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Redshift RT - First Impressions

Published: 14th October 2021

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This article was written by Mark Segasby, co-founder of Lightmap.

I was excited to see Maxon release the Redshift RT beta last month, the new real-time render mode. I was keen to play with RT mode and compare it with Redshifts production renderer and its interactive mode.

I found an existing project already set up for Redshift and loaded it into Cinema 4D R25. It was a model of a car and was a reasonably heavy scene making it an ideal test. Because I work with so many pieces of 3D software in my job here, I never have enough time to create complex shaders, so I felt confident my simple materials should work well in the new RT mode. The scene was lit using a single HDRI environment map.

Machine specification used for testing:
Intel(R) Core(TM) i7-7820X CPU @ 3.60GHz 3.60 GHz
32GB Ram
NVidia GeForce RTX 3070

To begin with, I started interactive rendering with the standard Redshift renderer, which is already fast and responsive. When moving the camera, the interactive render updates quickly and the noise disappears from the render quickly too. I'm accustomed to seeing this initial noise with early render updates and I can very easily judge materials and lighting through this noise. Plus you can turn on Optix denoising to remove this noise if you wanted, but I prefer the noise.

So now I switched to RT mode by pressing the new RT button on the Redshift RenderView panel. There was a short wait and at the bottom of the render view it said 'Preparing materials and shaders'. So some kind of conversion/export/compiling was going on to switch to the RT mode.

Then the Redshift RT render appeared. I started to move the camera around to understand how this renderer was behaving and reacting. The renderer updated faster with camera moves, providing a smoother experience than the production render. But the visual appearance and fidelity in RT mode changed quite significantly compared to standard Redshift rendering. The rendered images were not identical. RT mode provided an image without noise, but it looked smudgy, the kind of look you get with very heavy noise reduction. The image lacked the clarity and definition of the production render mode. The image produced in RT mode just didn't appeal to me as a result. Also, the shadow catcher material was not working at this stage, but this is beta... and Maxon are adding more support for shaders etc in future releases.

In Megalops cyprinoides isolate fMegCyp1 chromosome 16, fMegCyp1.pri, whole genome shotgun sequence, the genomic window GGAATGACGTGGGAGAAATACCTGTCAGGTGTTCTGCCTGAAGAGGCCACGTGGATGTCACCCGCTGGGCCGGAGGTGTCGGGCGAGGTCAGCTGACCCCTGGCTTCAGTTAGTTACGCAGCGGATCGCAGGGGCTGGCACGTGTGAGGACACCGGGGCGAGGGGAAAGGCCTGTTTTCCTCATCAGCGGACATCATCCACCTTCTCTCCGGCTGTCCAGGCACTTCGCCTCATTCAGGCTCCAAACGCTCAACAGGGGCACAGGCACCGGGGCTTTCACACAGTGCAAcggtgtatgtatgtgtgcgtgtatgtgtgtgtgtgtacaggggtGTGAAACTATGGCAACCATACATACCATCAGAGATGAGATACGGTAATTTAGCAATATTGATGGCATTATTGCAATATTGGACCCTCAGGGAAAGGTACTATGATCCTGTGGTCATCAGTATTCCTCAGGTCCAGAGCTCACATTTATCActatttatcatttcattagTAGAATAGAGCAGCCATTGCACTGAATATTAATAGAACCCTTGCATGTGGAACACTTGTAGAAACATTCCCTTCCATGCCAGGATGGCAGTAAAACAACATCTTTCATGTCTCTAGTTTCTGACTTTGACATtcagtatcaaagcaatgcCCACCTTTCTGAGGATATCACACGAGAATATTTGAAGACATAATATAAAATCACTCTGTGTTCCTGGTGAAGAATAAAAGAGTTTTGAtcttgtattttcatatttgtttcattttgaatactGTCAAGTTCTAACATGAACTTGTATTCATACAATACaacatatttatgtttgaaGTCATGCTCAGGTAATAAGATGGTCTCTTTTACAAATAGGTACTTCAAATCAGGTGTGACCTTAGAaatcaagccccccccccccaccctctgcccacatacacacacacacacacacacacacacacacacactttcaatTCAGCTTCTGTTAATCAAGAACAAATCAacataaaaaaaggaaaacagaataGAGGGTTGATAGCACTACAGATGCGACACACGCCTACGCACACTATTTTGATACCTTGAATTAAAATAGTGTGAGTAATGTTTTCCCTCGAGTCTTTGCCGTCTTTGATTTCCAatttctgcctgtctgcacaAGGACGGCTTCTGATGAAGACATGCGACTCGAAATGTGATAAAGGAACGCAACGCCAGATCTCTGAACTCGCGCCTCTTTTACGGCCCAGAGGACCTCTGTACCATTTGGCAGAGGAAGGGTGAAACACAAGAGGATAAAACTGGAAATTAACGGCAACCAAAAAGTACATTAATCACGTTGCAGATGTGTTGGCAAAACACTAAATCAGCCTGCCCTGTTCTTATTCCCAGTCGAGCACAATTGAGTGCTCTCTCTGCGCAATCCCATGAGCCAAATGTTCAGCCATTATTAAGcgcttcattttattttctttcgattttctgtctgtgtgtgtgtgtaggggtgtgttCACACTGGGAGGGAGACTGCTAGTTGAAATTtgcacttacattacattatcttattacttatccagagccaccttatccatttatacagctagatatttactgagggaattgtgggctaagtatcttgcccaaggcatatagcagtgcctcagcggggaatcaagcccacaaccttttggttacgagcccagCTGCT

Here's is a video showing the difference between the two render modes. I filmed this on my phone, so that screen capture software was not impairing or biasing performance on my machine for both modes.


Also, here are some image grabs from the interactive render view for comparison.

I know RT is still at beta stage and this was a very quick and basic test to get a first impression. I definitely may be doing something wrong with my settings. But if I am, then many others trying Redshift RT mode for the first time will have the same experience as me. That experience can be summed up as: it's not much faster and the image quality is not as good. This does sound negative, however, this is not a criticism of RT mode, but high praise for how fast Redshift already is.

I feel Redshift is already a very fast and responsive renderer. I can light a shot and adjust materials, and Redshift production mode is fast enough on the kind of scenes I'm working with. I prefer to work with the best possible visual fidelity whilst lighting a shot. My brain finds it easy to ignore the noise, and see the final image through this. Plus you can turn on denoising anyway. In fact, if you are comparing Redshift production with Optix denoising on with the RT mode, then the gap is even narrower between them, with RT losing out on image quality. So for now I can't see myself using Redshift RT mode for HDR Light Studio demos just yet.

I'm excited to see how Redshift RT evolves and intrigued to see what place it finds for itself in 3D artists workflows. I have no idea how resource-intensive RT mode is. So I don't know if it would ever be suitable as a viewport render technology. If the priority on further developments was to make it as fast and responsive as possible, at the expense of the image quality, whilst having a lowish footprint on the resources of the computer, then it could be an awesome viewport mode. So artists could see an image very similar to the final render as they were modelling and shading the scene in their 3D software. But if the goal is to be faster than Redshift production mode, but produce the same image quality, then I'm confused about the need for it. Surely the techniques and innovations in Redshift RT could find their way into production mode too, and we could just make Redshift faster, with a single mode of use.

I'm going to be keeping an eye on developments and will take a look at what other artists are doing with RT mode. I'm interested to see how our customers are getting on with RT mode too. So if any of our users want to share their opinions with me about Redshift RT mode, then message us over social media.

This entry was posted in Computer Graphics News and tagged Renderer: Redshift.